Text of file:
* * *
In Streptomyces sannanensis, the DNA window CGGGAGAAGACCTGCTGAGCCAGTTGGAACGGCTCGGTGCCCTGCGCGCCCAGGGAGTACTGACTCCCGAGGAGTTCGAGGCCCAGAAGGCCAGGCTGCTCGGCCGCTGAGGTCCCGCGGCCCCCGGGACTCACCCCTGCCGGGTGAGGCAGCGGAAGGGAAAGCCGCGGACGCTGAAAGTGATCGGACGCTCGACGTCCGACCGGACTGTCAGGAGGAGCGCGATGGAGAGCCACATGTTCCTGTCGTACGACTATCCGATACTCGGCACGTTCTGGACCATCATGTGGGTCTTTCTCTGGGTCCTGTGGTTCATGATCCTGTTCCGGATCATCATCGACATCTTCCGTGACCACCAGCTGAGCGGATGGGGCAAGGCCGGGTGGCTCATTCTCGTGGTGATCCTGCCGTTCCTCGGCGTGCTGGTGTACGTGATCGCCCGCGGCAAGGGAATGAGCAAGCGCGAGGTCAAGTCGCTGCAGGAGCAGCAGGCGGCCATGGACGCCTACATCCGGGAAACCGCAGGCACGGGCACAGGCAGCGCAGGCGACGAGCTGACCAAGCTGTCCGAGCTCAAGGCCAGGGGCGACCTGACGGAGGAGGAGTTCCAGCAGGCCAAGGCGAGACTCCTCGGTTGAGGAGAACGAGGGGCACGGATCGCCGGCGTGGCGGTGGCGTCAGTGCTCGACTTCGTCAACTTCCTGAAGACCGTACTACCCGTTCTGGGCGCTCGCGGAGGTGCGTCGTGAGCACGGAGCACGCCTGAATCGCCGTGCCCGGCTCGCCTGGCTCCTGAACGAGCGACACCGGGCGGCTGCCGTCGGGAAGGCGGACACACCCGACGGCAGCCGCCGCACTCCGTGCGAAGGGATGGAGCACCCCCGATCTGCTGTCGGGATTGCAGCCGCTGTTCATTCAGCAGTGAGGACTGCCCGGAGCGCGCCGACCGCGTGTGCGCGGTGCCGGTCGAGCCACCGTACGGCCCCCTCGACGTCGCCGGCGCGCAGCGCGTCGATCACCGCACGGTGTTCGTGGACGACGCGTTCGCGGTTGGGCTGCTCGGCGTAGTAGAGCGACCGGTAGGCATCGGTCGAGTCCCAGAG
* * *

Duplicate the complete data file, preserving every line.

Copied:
In Streptomyces sannanensis, the DNA window CGGGAGAAGACCTGCTGAGCCAGTTGGAACGGCTCGGTGCCCTGCGCGCCCAGGGAGTACTGACTCCCGAGGAGTTCGAGGCCCAGAAGGCCAGGCTGCTCGGCCGCTGAGGTCCCGCGGCCCCCGGGACTCACCCCTGCCGGGTGAGGCAGCGGAAGGGAAAGCCGCGGACGCTGAAAGTGATCGGACGCTCGACGTCCGACCGGACTGTCAGGAGGAGCGCGATGGAGAGCCACATGTTCCTGTCGTACGACTATCCGATACTCGGCACGTTCTGGACCATCATGTGGGTCTTTCTCTGGGTCCTGTGGTTCATGATCCTGTTCCGGATCATCATCGACATCTTCCGTGACCACCAGCTGAGCGGATGGGGCAAGGCCGGGTGGCTCATTCTCGTGGTGATCCTGCCGTTCCTCGGCGTGCTGGTGTACGTGATCGCCCGCGGCAAGGGAATGAGCAAGCGCGAGGTCAAGTCGCTGCAGGAGCAGCAGGCGGCCATGGACGCCTACATCCGGGAAACCGCAGGCACGGGCACAGGCAGCGCAGGCGACGAGCTGACCAAGCTGTCCGAGCTCAAGGCCAGGGGCGACCTGACGGAGGAGGAGTTCCAGCAGGCCAAGGCGAGACTCCTCGGTTGAGGAGAACGAGGGGCACGGATCGCCGGCGTGGCGGTGGCGTCAGTGCTCGACTTCGTCAACTTCCTGAAGACCGTACTACCCGTTCTGGGCGCTCGCGGAGGTGCGTCGTGAGCACGGAGCACGCCTGAATCGCCGTGCCCGGCTCGCCTGGCTCCTGAACGAGCGACACCGGGCGGCTGCCGTCGGGAAGGCGGACACACCCGACGGCAGCCGCCGCACTCCGTGCGAAGGGATGGAGCACCCCCGATCTGCTGTCGGGATTGCAGCCGCTGTTCATTCAGCAGTGAGGACTGCCCGGAGCGCGCCGACCGCGTGTGCGCGGTGCCGGTCGAGCCACCGTACGGCCCCCTCGACGTCGCCGGCGCGCAGCGCGTCGATCACCGCACGGTGTTCGTGGACGACGCGTTCGCGGTTGGGCTGCTCGGCGTAGTAGAGCGACCGGTAGGCATCGGTCGAGTCCCAGAG